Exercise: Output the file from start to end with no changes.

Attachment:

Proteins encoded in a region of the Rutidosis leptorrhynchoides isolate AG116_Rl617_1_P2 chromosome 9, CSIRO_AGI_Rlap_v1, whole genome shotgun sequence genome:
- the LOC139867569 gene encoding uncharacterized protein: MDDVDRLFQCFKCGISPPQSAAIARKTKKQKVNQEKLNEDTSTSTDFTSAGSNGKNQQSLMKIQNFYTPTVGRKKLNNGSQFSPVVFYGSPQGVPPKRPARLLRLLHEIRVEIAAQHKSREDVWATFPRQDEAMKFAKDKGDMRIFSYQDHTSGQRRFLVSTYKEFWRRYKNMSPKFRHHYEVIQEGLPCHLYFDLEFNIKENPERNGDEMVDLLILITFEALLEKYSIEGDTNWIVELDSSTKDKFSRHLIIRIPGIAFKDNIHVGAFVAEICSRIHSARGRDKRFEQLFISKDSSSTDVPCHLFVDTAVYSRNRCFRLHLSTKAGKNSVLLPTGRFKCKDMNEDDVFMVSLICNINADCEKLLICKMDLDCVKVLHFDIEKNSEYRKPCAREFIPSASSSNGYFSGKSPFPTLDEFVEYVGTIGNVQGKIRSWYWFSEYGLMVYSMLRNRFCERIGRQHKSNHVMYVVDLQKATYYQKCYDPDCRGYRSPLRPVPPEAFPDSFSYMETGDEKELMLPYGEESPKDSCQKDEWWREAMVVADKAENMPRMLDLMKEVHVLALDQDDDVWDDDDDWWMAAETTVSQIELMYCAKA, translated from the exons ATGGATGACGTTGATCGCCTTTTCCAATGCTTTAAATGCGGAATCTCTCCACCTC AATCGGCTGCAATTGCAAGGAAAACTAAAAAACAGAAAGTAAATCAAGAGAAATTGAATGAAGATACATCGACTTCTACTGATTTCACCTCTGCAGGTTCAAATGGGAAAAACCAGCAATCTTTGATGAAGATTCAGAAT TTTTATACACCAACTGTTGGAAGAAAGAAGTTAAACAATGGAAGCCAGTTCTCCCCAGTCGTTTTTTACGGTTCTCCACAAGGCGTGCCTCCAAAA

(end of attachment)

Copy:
Proteins encoded in a region of the Rutidosis leptorrhynchoides isolate AG116_Rl617_1_P2 chromosome 9, CSIRO_AGI_Rlap_v1, whole genome shotgun sequence genome:
- the LOC139867569 gene encoding uncharacterized protein: MDDVDRLFQCFKCGISPPQSAAIARKTKKQKVNQEKLNEDTSTSTDFTSAGSNGKNQQSLMKIQNFYTPTVGRKKLNNGSQFSPVVFYGSPQGVPPKRPARLLRLLHEIRVEIAAQHKSREDVWATFPRQDEAMKFAKDKGDMRIFSYQDHTSGQRRFLVSTYKEFWRRYKNMSPKFRHHYEVIQEGLPCHLYFDLEFNIKENPERNGDEMVDLLILITFEALLEKYSIEGDTNWIVELDSSTKDKFSRHLIIRIPGIAFKDNIHVGAFVAEICSRIHSARGRDKRFEQLFISKDSSSTDVPCHLFVDTAVYSRNRCFRLHLSTKAGKNSVLLPTGRFKCKDMNEDDVFMVSLICNINADCEKLLICKMDLDCVKVLHFDIEKNSEYRKPCAREFIPSASSSNGYFSGKSPFPTLDEFVEYVGTIGNVQGKIRSWYWFSEYGLMVYSMLRNRFCERIGRQHKSNHVMYVVDLQKATYYQKCYDPDCRGYRSPLRPVPPEAFPDSFSYMETGDEKELMLPYGEESPKDSCQKDEWWREAMVVADKAENMPRMLDLMKEVHVLALDQDDDVWDDDDDWWMAAETTVSQIELMYCAKA, translated from the exons ATGGATGACGTTGATCGCCTTTTCCAATGCTTTAAATGCGGAATCTCTCCACCTC AATCGGCTGCAATTGCAAGGAAAACTAAAAAACAGAAAGTAAATCAAGAGAAATTGAATGAAGATACATCGACTTCTACTGATTTCACCTCTGCAGGTTCAAATGGGAAAAACCAGCAATCTTTGATGAAGATTCAGAAT TTTTATACACCAACTGTTGGAAGAAAGAAGTTAAACAATGGAAGCCAGTTCTCCCCAGTCGTTTTTTACGGTTCTCCACAAGGCGTGCCTCCAAAA